If you want my answer, that's it. If you want the logic and reasoning behind that answer, read on. Mind you, this is speculation, an educated guess; but it's a pretty good guess, if I may say so myself.
There are several factors in play that will most likely make SVG a Big Thing for this year, and a few more to come. It won't be the only big thing by a long shot, but it will probably be one of them. Here's why:
SVG has been around for years. You may have only just started to hear people make a fuss, but the technology was presented to the world as a W3C standard in 2001. Ever since then, people have been experimenting with it, and seeing what it can do.
And some of what's been produced is simply astonishing. And why wouldn't it be? Infinitely scalable, lossless graphics right in our browsers, without Flash. This is what many designers dreaming of, and begging browser vendors to support for years.It's finally supported well in all modern browsers, and even a couple versions of IE.
The market is demanding it. Only silly people refuse to listen to the market.
When designers threw away their leather texture collections, and tearfully (or joyfully) discarded their hyper-realistic UI element libraries, they ran into a problem. Flat design was certainly pretty enough, but it lacked the ability to make users feel as though they were interacting with something "real".
The reason that UIs that mimicked real objects did so well was because they gave users a sensation similar to that of interacting with a physical object. In order to replicate that sensation with flat interfaces, or almost-flat interfaces, designers are turning to animation as a user experience design tool.
This is where SVG comes in: because it's all just XML code, and infinitely scalable, it's perfect for animation. You can do things to SVG images with animation that would be much more difficult to accomplish with any other graphics format. And because SVG is supported on mobile platforms as well as the desktop, your animations will work just about anywhere.
That's another reason, by the way:
Nearly all smartphone mobile browsers support SVG. Mobile is a huge deal, as more people are browsing the Internet via small mobile devices than people who use desktops and laptops. That math could hardly be more simple.
Designers and front-end developers have long been very, very tired of the way that Microsoft has lagged behind other browser vendors. First the interminable delay between IE6 and IE7, then the almost lackadaisical approach to supporting new web technologies in IEs 7 & 8, and to some extent, 9.
IE10 is certainly a vast improvement over its predecessors, but hardly anyone is using it. IE8, at least, still has far more market share than any designer is truly comfortable with.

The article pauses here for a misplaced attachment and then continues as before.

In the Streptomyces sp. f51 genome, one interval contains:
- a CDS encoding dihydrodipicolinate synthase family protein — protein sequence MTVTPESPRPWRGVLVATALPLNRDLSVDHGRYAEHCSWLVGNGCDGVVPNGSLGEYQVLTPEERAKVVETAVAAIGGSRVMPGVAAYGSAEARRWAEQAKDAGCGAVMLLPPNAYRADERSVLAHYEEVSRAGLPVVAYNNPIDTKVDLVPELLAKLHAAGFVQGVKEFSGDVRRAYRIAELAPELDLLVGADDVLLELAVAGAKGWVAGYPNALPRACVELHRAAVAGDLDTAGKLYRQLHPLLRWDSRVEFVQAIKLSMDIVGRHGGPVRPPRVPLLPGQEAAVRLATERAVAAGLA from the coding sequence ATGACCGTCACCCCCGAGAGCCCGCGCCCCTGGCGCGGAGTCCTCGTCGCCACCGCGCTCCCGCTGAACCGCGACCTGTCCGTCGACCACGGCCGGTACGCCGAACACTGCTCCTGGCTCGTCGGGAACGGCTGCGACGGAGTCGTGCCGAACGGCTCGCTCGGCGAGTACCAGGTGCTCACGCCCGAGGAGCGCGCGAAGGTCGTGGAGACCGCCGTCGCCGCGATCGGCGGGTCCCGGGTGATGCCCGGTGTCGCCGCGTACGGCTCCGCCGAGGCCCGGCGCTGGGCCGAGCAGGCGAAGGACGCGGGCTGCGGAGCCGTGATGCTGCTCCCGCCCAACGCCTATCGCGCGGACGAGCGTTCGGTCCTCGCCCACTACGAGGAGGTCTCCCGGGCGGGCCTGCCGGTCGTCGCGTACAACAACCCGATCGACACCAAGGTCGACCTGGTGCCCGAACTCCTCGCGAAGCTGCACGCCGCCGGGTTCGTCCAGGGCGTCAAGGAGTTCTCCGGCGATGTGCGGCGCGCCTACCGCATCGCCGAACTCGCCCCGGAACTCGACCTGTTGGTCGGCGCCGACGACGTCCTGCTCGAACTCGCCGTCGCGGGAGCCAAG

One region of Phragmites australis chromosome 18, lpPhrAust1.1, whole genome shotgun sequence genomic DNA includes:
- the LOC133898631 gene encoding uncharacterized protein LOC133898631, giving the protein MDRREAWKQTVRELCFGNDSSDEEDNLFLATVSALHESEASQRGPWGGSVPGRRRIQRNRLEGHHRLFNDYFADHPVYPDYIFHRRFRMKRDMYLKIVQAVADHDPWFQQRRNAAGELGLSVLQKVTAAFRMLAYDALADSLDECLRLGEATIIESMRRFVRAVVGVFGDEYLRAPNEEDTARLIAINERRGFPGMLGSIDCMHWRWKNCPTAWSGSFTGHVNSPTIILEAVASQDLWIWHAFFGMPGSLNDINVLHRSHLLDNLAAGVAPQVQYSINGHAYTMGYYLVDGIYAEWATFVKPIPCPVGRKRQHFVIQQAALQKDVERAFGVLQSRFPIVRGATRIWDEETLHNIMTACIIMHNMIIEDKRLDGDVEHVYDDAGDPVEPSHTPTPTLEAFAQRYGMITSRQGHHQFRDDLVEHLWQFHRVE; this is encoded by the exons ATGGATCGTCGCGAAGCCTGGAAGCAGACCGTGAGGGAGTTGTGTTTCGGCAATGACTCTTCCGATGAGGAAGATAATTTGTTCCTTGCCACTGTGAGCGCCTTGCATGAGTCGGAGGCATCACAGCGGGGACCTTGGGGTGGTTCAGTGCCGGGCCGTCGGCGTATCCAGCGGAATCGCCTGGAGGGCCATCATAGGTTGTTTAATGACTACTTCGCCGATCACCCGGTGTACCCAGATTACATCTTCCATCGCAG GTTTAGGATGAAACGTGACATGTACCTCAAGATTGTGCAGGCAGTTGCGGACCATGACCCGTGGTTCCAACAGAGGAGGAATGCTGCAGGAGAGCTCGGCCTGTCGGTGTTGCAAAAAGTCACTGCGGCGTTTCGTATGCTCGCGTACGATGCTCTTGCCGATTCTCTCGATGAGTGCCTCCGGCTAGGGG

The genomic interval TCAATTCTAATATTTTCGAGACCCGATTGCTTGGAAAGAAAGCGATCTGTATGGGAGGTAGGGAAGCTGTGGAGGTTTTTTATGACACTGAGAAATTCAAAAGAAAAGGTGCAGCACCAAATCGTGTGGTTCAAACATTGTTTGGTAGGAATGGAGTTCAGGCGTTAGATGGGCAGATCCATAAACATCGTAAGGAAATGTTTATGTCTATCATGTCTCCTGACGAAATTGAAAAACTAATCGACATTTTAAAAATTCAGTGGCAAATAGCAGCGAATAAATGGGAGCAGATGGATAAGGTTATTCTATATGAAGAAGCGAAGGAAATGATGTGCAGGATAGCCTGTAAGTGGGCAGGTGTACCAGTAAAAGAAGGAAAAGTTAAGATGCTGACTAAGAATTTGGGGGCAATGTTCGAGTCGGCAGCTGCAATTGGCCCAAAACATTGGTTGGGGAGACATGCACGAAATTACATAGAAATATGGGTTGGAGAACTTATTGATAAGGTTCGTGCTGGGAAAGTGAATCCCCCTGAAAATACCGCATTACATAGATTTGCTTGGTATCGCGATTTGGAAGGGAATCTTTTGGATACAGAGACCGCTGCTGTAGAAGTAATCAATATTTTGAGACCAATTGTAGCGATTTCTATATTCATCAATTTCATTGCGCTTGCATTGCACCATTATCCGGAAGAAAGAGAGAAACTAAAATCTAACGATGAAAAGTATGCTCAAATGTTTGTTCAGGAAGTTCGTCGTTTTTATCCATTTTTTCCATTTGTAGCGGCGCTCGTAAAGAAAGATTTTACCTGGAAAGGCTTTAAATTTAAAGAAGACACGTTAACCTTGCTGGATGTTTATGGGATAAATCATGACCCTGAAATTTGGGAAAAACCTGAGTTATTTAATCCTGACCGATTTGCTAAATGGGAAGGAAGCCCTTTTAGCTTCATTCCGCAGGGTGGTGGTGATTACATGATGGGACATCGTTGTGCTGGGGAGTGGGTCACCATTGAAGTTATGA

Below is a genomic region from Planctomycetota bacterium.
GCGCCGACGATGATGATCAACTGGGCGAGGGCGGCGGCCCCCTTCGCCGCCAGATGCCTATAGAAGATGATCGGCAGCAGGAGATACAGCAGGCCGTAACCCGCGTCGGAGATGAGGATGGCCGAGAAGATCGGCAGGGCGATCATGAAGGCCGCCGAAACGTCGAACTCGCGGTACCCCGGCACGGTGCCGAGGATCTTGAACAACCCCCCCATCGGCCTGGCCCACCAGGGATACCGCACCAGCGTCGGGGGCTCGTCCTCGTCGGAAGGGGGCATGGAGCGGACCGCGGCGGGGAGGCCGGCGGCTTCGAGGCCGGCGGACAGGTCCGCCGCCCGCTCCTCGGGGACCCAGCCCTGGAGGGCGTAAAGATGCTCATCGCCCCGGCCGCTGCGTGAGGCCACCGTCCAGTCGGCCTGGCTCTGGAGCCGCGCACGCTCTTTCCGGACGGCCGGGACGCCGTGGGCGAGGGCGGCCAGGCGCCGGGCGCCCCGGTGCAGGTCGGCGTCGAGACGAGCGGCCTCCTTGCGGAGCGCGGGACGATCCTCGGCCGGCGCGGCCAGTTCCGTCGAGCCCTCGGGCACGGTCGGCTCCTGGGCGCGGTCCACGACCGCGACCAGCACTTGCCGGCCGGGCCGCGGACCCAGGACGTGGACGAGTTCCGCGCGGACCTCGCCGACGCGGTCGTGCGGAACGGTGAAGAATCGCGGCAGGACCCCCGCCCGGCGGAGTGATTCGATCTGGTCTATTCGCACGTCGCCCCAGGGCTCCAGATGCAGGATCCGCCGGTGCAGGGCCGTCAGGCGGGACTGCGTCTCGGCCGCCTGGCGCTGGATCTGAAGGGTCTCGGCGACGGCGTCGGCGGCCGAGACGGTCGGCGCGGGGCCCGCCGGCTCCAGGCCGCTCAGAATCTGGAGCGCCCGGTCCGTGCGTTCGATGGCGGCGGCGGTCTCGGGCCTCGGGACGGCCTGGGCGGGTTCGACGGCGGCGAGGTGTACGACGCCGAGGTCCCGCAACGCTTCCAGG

It turns out that Microsoft itself doesn't like the current situation all that much. They're scrapping IE entirely in favor of a new browser project, currently codenamed "Spartan", because they apparently love Halo references as much as the rest of us. What's more, they seem to be trying to kill off support for Windows 7 as quickly as possible.
Forcing their corporate customers into an operating system upgrade also means that they'll have to use newer versions of IE, at the very least. Their hopes, however, seem to be set on Windows 10 as their next Big Thing.
That means more support for SVG, and myriad other web technologies that IE hasn't supported until recently. It's good news all around, really, unless you're a Microsoft customer with a small software budget.
Open source software has taken off in the web sector far more than it has on the desktop. Everything from servers, to content management systems, to HTML/CSS frameworks. It's almost all open source, or at least based on open source code.
The people who are leading the further development of Internet technology in general don't want to work in a closed-source environment. The Internet is for sharing information, and the people who work to improve it want to be able to share what they've made with everybody.
In this ecosystem, an open standard/format like SVG fits perfectly ... almost like it was designed that way for exactly this reason. (See what I did there?) In short, SVG has the full support of the people who essentially make the internet, or at least lead the way.
Good ideas, especially ideas which are freely offered, often take a lot of time to gain traction. Ideas that come at a cost often also come with a marketing budget, which might explain their sometimes-rapid adoption.
SVG has been around for more than a decade, and it has had time to be tested. It has had time to mature. It has had time for even those people who usually buy their ideas and solutions to see its value. In essence, it's time for this thing to take off, already. We're at that point in SVG's life where it needs to spread its wings and fly.
There was a point, a while back, when some very smart people told the world that they just needed to start using HTML5. People started to use it, and browsers started bringing in more support. Now, it's the de-facto standard for anyone who cares about making their website's modern, relevant, and relatively future-proof.
I contend that SVG is at that point. Start using it. Go, grab any polyfills you need, open up a vector program, and export yourself some SVG graphics. Use it on nonessential page elements, if you want to be safe, but use it.
There will never be a better time.
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